Tetraacetyl diborate

Summary

Tetraacetyl diborate[1][2]
Tetraacetyl diborate.png
Names
IUPAC name
[acetyloxy(diacetyloxyboranyloxy)boranyl] acetate
Other names
  • 1,3-Dibora-2-oxapropane-1,1,3,3-tetrol tetraacetate
Identifiers
  • 5187-37-1
3D model (JSmol)
  • Interactive image
  • 5326258
  • DTXSID80416100 Edit this at Wikidata
  • InChI=1S/C8H12B2O9/c1-5(11)15-9(16-6(2)12)19-10(17-7(3)13)18-8(4)14/h1-4H3
    Key: ZMJHYNIVOZEJTJ-UHFFFAOYSA-N
  • CC(=O)OB(OB(OC(C)=O)OC(C)=O)OC(C)=O
Properties
C8H12B2O9
Molar mass 273.80 g·mol−1
Appearance Colorless needles
Melting point 147 °C (297 °F; 420 K)
Solubility Soluble in most organic solvents
Hazards
Flash point Not flammable
Except where otherwise noted, data are given for materials in their standard state (at 25 °C [77 °F], 100 kPa).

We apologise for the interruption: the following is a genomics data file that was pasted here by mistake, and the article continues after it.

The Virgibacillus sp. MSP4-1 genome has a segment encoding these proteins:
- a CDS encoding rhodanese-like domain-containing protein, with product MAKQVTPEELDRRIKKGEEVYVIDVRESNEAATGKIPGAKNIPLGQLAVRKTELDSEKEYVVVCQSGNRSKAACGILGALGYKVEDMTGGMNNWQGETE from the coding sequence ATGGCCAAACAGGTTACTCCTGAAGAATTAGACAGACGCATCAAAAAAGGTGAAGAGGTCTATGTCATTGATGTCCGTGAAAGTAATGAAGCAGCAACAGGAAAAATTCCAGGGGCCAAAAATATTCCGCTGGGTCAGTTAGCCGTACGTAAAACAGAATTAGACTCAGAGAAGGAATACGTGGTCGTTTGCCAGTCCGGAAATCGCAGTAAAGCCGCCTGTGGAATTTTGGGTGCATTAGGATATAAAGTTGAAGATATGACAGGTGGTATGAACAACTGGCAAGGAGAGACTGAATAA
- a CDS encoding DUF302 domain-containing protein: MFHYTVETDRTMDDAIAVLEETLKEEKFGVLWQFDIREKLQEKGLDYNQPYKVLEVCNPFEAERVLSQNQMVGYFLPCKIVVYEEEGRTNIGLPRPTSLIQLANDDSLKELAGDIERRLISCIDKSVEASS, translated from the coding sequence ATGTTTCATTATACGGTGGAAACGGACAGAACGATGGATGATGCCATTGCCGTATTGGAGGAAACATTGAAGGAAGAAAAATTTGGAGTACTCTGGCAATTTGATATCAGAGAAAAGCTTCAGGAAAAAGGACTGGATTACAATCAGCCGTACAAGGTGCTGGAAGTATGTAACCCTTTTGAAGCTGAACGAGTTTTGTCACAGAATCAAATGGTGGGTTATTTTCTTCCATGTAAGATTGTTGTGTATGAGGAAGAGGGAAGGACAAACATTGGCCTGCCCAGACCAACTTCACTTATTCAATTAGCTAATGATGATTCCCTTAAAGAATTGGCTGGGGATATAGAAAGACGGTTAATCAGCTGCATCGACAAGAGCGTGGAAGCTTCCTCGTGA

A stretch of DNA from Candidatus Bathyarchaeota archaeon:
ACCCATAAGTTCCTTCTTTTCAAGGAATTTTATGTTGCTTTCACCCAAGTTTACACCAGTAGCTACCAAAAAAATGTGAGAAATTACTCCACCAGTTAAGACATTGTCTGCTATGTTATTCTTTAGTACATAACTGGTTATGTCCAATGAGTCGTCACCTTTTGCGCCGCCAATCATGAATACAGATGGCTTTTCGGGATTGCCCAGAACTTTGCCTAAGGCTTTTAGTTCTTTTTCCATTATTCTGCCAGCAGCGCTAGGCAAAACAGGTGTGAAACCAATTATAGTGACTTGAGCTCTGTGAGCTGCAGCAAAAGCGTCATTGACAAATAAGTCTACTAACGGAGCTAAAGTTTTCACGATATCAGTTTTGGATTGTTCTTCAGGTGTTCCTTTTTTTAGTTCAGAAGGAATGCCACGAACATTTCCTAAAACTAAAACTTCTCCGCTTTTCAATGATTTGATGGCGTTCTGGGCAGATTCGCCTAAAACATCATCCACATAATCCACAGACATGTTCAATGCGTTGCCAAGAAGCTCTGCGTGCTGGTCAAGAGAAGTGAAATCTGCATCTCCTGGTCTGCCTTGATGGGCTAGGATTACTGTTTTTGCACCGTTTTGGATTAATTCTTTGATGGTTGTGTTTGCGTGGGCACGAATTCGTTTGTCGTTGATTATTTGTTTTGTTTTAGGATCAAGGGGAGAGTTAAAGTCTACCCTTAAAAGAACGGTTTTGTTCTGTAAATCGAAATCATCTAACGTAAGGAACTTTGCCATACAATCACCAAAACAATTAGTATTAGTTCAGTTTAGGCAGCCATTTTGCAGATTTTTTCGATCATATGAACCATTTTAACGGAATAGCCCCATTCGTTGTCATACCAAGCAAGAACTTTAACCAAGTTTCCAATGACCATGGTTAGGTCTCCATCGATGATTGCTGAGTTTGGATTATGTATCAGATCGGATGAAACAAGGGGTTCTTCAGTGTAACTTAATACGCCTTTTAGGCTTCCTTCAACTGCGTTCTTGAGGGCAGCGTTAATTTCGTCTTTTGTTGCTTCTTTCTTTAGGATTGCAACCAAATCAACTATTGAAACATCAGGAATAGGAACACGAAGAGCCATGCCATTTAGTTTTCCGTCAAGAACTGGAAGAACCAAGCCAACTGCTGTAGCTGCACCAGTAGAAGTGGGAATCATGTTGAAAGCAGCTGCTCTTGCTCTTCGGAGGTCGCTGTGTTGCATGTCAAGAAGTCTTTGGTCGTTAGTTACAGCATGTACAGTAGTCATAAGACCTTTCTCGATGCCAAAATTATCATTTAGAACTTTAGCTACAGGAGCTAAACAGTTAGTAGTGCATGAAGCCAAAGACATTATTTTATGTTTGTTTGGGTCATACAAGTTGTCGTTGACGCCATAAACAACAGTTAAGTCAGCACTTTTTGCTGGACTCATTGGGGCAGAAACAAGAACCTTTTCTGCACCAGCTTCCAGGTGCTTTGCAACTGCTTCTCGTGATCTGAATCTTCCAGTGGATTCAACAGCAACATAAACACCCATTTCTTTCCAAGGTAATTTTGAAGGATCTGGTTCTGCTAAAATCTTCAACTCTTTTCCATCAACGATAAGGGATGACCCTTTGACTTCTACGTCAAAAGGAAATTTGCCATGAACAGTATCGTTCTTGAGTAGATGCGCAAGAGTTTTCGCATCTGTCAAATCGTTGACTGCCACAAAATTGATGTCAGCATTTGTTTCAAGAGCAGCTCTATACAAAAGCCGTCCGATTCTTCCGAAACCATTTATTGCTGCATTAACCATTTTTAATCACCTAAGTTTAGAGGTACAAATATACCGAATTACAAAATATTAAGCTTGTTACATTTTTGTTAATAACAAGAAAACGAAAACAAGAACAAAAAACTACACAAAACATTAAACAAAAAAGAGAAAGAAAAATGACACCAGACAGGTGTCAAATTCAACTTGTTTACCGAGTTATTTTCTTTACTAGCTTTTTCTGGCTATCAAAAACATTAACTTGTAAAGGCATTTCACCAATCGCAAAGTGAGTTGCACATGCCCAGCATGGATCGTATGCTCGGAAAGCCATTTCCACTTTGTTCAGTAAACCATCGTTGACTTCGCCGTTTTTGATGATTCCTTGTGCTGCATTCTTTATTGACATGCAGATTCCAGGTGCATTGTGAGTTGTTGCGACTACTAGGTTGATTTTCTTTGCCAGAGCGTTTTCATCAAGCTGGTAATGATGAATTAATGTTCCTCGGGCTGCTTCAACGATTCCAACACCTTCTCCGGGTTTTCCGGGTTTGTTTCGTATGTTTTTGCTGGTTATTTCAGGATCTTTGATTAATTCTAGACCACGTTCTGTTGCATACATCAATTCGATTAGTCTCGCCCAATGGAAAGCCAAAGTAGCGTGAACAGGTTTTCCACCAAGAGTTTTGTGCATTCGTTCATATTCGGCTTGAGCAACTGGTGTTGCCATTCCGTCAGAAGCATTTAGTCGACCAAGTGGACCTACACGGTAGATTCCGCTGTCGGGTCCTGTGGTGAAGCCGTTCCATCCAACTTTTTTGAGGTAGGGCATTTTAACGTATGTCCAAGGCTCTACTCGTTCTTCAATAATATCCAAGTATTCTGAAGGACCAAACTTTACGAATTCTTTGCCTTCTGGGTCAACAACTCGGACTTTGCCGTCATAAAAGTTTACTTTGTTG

Infobox references
Tetraacetyl Diborate crystals observed under a microscope.

Tetraacetyl diborate is an organoboron compound with the molecular formula (CH3COO)2BOB(CH3COO)2.

Preparation

It is not well known and was discovered accidentally by an attempt trying to make boron triacetate in the 1950s. It was made by reacting boric acid and acetic anhydride around 75 °C under nitrogen which created tetraacetyl diborate and acetic acid. It crystallized as a colorless solid.[1]

2H3BO3 + 5(CH3CO)2O → (CH3COO)2BOB(CH3COO)2 + 6CH3COOH

Reactions

Tetraacetyl diborate reacts with methanol to form water and diacetyl methoxyboron.[1]

References

  1. ^ a b c R. G. Hayter; A. W. Laubengayer; P. G. Thompson (1957). "Tetraacetyl Diborate and So-Called "Boron Acetate"". Journal of the American Chemical Society. 79 (15): 4243–4244. doi:10.1021/ja01572a075.
  2. ^ "Tetraacetyl diborate". PubChem. PubChem. Retrieved 18 February 2021.